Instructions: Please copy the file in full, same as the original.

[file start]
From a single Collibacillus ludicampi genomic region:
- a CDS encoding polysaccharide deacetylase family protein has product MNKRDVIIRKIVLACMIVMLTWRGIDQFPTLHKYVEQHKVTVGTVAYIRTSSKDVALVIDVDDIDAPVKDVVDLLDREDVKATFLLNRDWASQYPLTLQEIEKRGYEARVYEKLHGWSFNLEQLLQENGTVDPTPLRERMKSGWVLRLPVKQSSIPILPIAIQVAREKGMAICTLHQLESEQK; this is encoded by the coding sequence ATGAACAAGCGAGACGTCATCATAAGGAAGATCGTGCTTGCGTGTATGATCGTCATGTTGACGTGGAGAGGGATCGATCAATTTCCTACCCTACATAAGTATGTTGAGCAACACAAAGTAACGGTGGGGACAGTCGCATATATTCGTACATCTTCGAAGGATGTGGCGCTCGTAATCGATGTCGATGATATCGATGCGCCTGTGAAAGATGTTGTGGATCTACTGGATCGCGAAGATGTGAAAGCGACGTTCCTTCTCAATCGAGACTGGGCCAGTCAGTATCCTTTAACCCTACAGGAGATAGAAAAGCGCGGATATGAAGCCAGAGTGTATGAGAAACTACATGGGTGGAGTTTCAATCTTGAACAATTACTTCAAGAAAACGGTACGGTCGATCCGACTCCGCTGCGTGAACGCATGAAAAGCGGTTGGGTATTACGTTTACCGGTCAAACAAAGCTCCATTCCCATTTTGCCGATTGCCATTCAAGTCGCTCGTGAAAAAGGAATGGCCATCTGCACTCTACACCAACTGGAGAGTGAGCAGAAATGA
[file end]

From a single Collibacillus ludicampi genomic region:
- a CDS encoding polysaccharide deacetylase family protein has product MNKRDVIIRKIVLACMIVMLTWRGIDQFPTLHKYVEQHKVTVGTVAYIRTSSKDVALVIDVDDIDAPVKDVVDLLDREDVKATFLLNRDWASQYPLTLQEIEKRGYEARVYEKLHGWSFNLEQLLQENGTVDPTPLRERMKSGWVLRLPVKQSSIPILPIAIQVAREKGMAICTLHQLESEQK; this is encoded by the coding sequence ATGAACAAGCGAGACGTCATCATAAGGAAGATCGTGCTTGCGTGTATGATCGTCATGTTGACGTGGAGAGGGATCGATCAATTTCCTACCCTACATAAGTATGTTGAGCAACACAAAGTAACGGTGGGGACAGTCGCATATATTCGTACATCTTCGAAGGATGTGGCGCTCGTAATCGATGTCGATGATATCGATGCGCCTGTGAAAGATGTTGTGGATCTACTGGATCGCGAAGATGTGAAAGCGACGTTCCTTCTCAATCGAGACTGGGCCAGTCAGTATCCTTTAACCCTACAGGAGATAGAAAAGCGCGGATATGAAGCCAGAGTGTATGAGAAACTACATGGGTGGAGTTTCAATCTTGAACAATTACTTCAAGAAAACGGTACGGTCGATCCGACTCCGCTGCGTGAACGCATGAAAAGCGGTTGGGTATTACGTTTACCGGTCAAACAAAGCTCCATTCCCATTTTGCCGATTGCCATTCAAGTCGCTCGTGAAAAAGGAATGGCCATCTGCACTCTACACCAACTGGAGAGTGAGCAGAAATGA